The team had actually been planning seeds for the Battalion for the past six years, hinting to players a big threat was on the way, but never clearly spelling it out.
"We were like, 'Hey, we finally get to bring that big threat and make good on all the promises that we made'," says Miller. "So it was actually sad that we didn't get to follow through on that."
Instead, the team revealed the plans to fans via the game's forums -- in an "Ask Me Anything" style chat after NCsoft announced the shutdown.
That relationship with the fanbase was a unique one. When news of the shutdown broke, in fact, players offered to contribute their own money to keep the game and studio alive.
Had the management buyout occurred, Paragon had planned to retain ownership of not only City of Heroes, but the two other IPs it was working on. Miller declined to discuss those, citing NDAs, since they're still the property of NCsoft, but he did say plans were in place to fund their development.
"We did want to do a Kickstarter," he says. "And we had some fantastic ideas for that Kickstarter, but at the end it just didn't work out. It was funny because the players were in as much shock as any of the developers -- and they were like, in all the forums and on private messages on Twitter, 'Why don't you try X, or Y, or Z? Have you thought about doing a Kickstarter?' Things like that.
"Of all of them I've read, none of them were something we didn't already try. It was fantastic that they were willing to try and help us out in any way they could by giving us ideas, but all those ideas were stuff we had tried and we were planning on in some way, shape, or form. It just didn't work out."
Fans didn't stop there. Some community members put together a pitch package that they presented to Disney. Others mailed cakes to NCsoft's Korean headquarters to protest the decision.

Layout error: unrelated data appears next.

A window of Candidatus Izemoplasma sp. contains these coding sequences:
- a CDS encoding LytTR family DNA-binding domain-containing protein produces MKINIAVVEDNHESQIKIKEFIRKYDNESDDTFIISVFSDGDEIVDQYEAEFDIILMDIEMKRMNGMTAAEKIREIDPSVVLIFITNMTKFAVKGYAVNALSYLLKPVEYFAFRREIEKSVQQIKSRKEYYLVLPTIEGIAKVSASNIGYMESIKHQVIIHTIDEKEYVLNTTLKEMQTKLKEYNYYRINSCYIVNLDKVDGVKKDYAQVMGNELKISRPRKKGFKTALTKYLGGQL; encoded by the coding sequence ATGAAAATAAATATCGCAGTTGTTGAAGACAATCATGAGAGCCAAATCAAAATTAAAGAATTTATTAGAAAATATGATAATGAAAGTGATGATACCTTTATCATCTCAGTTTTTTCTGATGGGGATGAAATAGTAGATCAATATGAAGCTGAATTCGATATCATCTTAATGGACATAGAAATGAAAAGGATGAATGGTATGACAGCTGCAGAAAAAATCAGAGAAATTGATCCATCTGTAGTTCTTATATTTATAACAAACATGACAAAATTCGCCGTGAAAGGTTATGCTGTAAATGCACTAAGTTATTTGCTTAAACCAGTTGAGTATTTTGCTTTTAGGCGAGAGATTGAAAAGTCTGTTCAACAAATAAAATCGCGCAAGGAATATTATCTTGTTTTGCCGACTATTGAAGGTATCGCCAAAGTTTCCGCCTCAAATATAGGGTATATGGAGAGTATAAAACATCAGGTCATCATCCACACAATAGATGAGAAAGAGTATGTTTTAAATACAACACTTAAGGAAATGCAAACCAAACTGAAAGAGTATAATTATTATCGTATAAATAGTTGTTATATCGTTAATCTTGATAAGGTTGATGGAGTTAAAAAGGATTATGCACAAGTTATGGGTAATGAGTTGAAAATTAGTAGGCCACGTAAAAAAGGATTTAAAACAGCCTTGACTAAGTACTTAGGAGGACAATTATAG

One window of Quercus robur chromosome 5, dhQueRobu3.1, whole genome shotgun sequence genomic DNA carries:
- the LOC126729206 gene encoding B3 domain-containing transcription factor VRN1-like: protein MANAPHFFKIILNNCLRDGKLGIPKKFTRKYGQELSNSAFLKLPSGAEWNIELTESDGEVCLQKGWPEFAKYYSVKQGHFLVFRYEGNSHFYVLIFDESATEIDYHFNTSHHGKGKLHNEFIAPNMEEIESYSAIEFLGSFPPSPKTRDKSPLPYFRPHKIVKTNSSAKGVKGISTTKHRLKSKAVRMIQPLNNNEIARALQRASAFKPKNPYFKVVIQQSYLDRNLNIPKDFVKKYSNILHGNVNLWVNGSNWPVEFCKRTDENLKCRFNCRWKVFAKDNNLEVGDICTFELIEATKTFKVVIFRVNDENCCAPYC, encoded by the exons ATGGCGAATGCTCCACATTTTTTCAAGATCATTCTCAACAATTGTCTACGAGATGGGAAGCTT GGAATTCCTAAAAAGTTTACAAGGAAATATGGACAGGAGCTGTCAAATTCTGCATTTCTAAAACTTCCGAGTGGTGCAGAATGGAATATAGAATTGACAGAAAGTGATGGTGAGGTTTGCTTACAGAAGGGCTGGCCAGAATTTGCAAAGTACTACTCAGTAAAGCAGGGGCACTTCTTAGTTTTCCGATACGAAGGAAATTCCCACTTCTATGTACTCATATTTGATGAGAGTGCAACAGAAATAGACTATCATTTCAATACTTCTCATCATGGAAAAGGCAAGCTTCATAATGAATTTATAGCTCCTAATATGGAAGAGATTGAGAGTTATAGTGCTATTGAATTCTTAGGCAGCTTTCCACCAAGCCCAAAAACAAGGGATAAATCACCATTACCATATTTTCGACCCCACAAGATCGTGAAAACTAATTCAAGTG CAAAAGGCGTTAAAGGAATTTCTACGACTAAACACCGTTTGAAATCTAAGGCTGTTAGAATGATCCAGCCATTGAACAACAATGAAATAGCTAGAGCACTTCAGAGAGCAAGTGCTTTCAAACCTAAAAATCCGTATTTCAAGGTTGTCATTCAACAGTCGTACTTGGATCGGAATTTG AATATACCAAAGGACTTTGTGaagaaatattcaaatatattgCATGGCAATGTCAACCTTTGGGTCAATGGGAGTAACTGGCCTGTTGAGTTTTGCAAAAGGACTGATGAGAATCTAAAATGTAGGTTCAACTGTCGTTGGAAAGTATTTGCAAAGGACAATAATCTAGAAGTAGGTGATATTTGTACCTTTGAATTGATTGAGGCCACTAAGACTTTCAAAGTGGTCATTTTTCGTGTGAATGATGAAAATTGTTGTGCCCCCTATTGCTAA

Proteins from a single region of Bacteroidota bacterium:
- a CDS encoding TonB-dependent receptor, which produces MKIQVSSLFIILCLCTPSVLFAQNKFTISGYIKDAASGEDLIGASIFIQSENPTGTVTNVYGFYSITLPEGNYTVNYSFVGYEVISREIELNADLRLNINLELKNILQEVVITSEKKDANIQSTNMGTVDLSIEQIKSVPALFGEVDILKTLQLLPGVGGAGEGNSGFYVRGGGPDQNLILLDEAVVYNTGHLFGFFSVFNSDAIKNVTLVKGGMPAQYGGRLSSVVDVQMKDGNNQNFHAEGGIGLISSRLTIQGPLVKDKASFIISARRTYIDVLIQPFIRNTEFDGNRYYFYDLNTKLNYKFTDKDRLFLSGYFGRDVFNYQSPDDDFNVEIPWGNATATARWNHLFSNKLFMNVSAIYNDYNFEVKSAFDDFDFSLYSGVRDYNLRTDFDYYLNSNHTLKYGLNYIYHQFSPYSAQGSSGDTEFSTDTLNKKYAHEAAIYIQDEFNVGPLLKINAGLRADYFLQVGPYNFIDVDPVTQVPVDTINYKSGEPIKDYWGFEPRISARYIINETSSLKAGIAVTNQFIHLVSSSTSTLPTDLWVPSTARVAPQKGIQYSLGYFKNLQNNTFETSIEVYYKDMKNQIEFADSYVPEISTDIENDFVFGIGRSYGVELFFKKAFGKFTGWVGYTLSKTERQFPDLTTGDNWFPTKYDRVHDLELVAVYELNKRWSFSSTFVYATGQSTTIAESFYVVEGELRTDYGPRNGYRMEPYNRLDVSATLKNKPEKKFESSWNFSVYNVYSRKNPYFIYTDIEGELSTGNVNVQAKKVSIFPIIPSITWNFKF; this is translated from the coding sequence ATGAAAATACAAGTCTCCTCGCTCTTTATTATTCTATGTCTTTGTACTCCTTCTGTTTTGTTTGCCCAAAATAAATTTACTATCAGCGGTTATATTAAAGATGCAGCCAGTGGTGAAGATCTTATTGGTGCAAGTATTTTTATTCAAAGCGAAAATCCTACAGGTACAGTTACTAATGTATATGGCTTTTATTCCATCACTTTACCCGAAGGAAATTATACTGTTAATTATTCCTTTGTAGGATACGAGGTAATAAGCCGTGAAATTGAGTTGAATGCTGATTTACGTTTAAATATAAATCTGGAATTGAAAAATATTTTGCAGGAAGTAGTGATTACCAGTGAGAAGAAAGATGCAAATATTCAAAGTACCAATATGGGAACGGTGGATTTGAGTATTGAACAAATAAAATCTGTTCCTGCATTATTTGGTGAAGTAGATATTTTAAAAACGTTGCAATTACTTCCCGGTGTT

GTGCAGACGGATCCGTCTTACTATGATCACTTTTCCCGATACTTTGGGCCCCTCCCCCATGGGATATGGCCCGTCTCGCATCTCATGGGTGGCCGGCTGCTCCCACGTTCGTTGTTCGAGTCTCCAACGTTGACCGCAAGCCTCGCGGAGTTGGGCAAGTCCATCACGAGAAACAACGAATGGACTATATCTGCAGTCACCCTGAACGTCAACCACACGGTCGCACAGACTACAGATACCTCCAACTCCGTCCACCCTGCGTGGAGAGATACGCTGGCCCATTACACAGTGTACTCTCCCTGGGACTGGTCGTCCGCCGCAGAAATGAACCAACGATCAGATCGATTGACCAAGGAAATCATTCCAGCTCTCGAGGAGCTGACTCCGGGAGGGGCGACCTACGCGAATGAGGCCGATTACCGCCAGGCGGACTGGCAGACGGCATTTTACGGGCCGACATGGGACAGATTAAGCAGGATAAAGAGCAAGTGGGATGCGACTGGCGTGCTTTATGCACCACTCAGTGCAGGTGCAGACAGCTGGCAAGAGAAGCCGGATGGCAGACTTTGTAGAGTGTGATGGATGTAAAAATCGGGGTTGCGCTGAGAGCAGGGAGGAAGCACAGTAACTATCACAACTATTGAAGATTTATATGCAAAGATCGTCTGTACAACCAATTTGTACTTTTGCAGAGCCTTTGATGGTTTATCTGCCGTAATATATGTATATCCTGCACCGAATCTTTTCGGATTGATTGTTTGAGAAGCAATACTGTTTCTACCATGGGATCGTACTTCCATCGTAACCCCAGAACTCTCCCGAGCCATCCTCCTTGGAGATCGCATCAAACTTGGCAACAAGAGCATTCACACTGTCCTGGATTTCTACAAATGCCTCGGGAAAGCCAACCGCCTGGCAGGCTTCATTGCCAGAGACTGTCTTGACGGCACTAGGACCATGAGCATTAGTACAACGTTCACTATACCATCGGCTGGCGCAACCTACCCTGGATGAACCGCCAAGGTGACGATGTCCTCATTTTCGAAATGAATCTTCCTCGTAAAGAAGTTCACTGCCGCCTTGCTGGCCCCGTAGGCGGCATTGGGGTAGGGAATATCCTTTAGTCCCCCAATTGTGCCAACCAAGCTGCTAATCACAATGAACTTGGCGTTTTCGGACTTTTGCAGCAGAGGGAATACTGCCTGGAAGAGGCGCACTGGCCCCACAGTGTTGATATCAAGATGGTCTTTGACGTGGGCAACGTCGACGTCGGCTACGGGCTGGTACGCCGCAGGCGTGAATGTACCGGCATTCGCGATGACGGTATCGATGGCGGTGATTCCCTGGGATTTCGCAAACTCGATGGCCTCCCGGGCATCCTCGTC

While Paragon itself was shut down, there was nothing stopping the team from simply banding together to launch a new studio. Miller says that while that's a good idea in theory, the realities of the industry and the economy made it a little less likely.
"Anyone who was a full-time employee got 60 days of pay," says Miller. "So, a lot of people took that and said, 'Wow, I can actually go and take the time I need to find a great job.' ... A lot of people got severance as well on top of those 60 days. So, a lot of people went out and found jobs to start on November 1st to basically have stuff lined up. Within a couple weeks people were already lining up their own careers. Getting that new studio started just got harder and harder the longer time went on."
They might no longer work together, but the Paragon team hasn't entirely broken up. Some have moved to other states for new jobs, but they keep in touch via a private Facebook page. And some who are still in the Mountain View area still get together -- though not as often as they did in the immediate aftermath.
"There were some core groups of close friends who would get together for coffee, go to the movies, get together for game nights and stuff," says Miller. "We continue to play games -- board games and stuff. ... It's become less and less [frequent] nowadays but there are still several of us who keep in touch."